BEIJING (Reuters) - Western countries are trying to push their culture and political values onto others, seducing them into abandoning their own, China’s propaganda chief warned on Friday, saying the country must follow its own path.
Chinese President Xi Jinping has overseen a sweeping crackdown against civil society since assuming office five years ago, tightening control over society, media and the internet.
Xi has pledged to promote what the ruling Communist Party refers to as core socialist values, which stress patriotism, Chinese traditional culture, rule of law, harmony and prosperity among others.
Huang Kunming, who was appointed to the post following last month’s key party congress at which Xi further cemented his grip on power, wrote in the official People’s Daily that there was an intensifying “surge and collision” in the world between different values.
“There are especially some Western countries who use their technological advantages and dominance of discourse that they have accumulated over a long period to peddle so-called ‘universal values’,” he wrote.
Such countries, which Huang did not name, “are trying to seduce people into ‘beautifying the West’ and ‘being compliant with the West,’ weakening or even abandoning their identification with their own spiritual culture,” he added.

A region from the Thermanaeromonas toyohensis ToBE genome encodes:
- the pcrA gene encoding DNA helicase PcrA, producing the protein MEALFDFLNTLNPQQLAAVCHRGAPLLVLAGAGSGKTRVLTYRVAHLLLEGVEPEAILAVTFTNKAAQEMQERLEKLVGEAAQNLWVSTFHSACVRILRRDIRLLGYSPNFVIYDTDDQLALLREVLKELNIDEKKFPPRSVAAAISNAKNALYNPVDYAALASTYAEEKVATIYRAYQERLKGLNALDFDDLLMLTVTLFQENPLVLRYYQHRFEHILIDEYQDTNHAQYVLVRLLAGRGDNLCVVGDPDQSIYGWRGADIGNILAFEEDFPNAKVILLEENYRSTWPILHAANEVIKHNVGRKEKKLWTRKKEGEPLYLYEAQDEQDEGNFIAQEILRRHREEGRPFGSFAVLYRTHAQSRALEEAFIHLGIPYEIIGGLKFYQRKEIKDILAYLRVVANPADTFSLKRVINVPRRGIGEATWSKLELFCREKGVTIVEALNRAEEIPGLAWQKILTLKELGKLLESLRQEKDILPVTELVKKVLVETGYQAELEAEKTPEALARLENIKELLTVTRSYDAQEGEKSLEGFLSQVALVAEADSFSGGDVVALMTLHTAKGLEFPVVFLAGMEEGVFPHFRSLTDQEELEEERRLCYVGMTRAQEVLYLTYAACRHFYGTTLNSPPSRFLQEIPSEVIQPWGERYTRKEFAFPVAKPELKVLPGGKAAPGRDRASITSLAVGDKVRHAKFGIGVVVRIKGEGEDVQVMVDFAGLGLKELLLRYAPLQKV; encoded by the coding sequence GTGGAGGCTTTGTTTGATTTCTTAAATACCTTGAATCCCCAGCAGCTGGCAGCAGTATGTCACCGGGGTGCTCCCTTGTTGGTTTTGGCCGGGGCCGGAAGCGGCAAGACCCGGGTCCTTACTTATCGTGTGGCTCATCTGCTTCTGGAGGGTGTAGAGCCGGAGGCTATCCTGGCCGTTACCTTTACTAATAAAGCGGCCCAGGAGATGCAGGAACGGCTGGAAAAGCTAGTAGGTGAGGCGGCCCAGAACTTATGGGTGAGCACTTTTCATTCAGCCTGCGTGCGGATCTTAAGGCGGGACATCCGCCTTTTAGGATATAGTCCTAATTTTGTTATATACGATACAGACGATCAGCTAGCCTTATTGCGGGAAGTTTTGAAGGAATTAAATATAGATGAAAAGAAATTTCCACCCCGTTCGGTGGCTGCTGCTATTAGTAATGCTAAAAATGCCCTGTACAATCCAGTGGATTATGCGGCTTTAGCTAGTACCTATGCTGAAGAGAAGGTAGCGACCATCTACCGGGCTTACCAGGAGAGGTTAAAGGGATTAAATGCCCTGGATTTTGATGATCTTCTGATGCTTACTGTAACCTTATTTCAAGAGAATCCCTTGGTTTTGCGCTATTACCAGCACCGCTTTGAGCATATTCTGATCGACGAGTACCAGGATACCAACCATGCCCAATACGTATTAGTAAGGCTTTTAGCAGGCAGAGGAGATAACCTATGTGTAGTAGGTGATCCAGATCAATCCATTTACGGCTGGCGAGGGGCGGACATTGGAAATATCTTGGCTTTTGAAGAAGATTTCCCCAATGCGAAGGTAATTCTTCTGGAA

China’s special cultural traditions, unique historical destiny and national situation mean it has to protect its own values rooted in its culture, Huang said.
Only by promoting core socialist values can the Chinese people stand tall in the “forest of the world’s people”, he added.
China has long railed against those it says try to impose Western concepts on the country, such as competitive multi-party democracy or the separation of powers, and the Communist Party brooks no challenge to its power.
On the eve of the party congress, state news agency Xinhua attacked Western democracy as divisive and confrontational.
China’s constitution enshrines the party’s long-term “leading” role in government, though it allows the existence of various other political parties under what is called a “multi-party cooperation system”. But all are subservient to the Communist Party.
Activists who call for pluralism are regularly jailed and criticism of China’s authoritarian system silenced.
Reporting by Ben Blanchard; Editing by Clarence Fernandez
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